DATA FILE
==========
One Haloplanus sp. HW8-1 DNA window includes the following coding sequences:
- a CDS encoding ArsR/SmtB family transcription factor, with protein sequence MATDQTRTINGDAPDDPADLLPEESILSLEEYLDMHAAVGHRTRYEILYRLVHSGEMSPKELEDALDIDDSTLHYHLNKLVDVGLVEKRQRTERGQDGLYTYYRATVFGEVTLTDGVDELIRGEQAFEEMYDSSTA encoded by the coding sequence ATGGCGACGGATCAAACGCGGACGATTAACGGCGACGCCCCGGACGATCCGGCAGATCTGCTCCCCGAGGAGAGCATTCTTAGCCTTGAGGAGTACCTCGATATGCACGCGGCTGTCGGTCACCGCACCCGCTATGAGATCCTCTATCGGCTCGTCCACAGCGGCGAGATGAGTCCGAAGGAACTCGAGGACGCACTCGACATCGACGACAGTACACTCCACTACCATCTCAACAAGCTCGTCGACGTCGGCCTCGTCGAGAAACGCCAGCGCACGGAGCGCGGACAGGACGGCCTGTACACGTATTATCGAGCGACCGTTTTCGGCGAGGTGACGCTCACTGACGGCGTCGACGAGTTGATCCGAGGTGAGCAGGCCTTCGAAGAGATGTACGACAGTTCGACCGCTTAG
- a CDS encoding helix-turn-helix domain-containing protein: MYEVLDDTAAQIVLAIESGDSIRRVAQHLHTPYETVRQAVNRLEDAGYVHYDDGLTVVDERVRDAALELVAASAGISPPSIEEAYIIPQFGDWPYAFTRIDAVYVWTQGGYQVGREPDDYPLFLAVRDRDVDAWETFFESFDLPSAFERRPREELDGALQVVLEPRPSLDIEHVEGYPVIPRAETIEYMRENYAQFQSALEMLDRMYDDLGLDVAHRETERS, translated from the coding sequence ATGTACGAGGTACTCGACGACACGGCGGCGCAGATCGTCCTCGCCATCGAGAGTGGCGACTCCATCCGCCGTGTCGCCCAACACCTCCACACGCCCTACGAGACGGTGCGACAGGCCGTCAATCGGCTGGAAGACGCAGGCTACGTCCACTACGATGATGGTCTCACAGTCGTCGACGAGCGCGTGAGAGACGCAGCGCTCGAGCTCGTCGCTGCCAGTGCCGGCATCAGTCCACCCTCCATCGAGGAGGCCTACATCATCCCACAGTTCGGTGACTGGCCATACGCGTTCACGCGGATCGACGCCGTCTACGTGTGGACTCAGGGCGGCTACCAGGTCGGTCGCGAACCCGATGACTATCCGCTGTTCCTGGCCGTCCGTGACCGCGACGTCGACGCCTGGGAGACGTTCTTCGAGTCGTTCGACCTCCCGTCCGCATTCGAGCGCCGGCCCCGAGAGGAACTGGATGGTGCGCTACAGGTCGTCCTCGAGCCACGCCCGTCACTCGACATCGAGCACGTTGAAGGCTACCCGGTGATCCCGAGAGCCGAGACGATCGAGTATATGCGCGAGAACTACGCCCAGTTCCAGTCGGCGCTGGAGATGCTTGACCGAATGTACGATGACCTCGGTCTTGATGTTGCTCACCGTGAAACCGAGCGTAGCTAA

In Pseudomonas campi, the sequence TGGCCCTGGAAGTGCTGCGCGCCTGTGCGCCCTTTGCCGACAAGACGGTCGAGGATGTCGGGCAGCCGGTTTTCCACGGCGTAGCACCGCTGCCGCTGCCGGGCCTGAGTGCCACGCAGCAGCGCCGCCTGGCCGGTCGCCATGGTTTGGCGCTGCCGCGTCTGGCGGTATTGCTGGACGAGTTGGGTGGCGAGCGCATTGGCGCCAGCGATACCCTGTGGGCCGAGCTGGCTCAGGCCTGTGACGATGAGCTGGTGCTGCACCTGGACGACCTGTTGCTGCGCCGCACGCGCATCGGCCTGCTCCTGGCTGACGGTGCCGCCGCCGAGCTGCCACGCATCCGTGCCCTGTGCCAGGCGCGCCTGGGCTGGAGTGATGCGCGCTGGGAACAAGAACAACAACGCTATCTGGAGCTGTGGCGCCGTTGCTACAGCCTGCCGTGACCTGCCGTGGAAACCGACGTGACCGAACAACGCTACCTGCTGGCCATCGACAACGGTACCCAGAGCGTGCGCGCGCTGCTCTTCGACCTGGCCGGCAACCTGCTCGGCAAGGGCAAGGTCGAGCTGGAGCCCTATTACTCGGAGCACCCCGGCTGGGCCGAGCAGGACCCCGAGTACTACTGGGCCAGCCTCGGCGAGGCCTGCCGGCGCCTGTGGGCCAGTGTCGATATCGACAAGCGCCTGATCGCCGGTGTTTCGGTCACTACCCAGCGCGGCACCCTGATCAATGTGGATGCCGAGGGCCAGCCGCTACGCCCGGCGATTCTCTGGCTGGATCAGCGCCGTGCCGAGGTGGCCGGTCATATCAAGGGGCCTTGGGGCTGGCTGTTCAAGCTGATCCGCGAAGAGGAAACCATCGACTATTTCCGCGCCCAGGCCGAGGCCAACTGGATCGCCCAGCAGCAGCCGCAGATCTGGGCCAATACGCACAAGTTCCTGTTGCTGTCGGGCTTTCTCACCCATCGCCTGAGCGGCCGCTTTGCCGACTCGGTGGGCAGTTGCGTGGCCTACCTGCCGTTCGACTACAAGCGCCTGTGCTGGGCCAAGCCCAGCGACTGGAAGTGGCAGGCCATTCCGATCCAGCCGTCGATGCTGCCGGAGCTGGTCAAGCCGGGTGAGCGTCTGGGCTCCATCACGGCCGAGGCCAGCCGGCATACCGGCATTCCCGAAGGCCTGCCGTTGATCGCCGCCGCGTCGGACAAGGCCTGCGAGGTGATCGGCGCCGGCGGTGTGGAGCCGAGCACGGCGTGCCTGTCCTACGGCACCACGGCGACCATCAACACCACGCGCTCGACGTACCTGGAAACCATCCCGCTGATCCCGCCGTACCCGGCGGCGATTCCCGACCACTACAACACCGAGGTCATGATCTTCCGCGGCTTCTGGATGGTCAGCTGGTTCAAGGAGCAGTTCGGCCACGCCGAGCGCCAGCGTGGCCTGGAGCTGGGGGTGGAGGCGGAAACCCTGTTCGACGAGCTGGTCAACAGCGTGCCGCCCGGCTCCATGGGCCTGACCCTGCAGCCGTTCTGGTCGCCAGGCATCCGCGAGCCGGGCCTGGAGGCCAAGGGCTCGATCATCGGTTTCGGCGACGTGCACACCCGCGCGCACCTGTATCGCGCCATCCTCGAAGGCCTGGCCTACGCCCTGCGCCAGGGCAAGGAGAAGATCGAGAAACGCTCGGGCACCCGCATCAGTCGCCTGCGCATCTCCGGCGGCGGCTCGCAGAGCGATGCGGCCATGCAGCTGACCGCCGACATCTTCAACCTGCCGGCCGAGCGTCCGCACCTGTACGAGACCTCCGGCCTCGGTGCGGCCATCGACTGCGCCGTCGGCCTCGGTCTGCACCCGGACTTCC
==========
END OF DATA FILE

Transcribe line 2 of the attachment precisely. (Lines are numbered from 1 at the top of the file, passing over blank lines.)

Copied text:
- a CDS encoding ArsR/SmtB family transcription factor, with protein sequence MATDQTRTINGDAPDDPADLLPEESILSLEEYLDMHAAVGHRTRYEILYRLVHSGEMSPKELEDALDIDDSTLHYHLNKLVDVGLVEKRQRTERGQDGLYTYYRATVFGEVTLTDGVDELIRGEQAFEEMYDSSTA encoded by the coding sequence ATGGCGACGGATCAAACGCGGACGATTAACGGCGACGCCCCGGACGATCCGGCAGATCTGCTCCCCGAGGAGAGCATTCTTAGCCTTGAGGAGTACCTCGATATGCACGCGGCTGTCGGTCACCGCACCCGCTATGAGATCCTCTATCGGCTCGTCCACAGCGGCGAGATGAGTCCGAAGGAACTCGAGGACGCACTCGACATCGACGACAGTACACTCCACTACCATCTCAACAAGCTCGTCGACGTCGGCCTCGTCGAGAAACGCCAGCGCACGGAGCGCGGACAGGACGGCCTGTACACGTATTATCGAGCGACCGTTTTCGGCGAGGTGACGCTCACTGACGGCGTCGACGAGTTGATCCGAGGTGAGCAGGCCTTCGAAGAGATGTACGACAGTTCGACCGCTTAG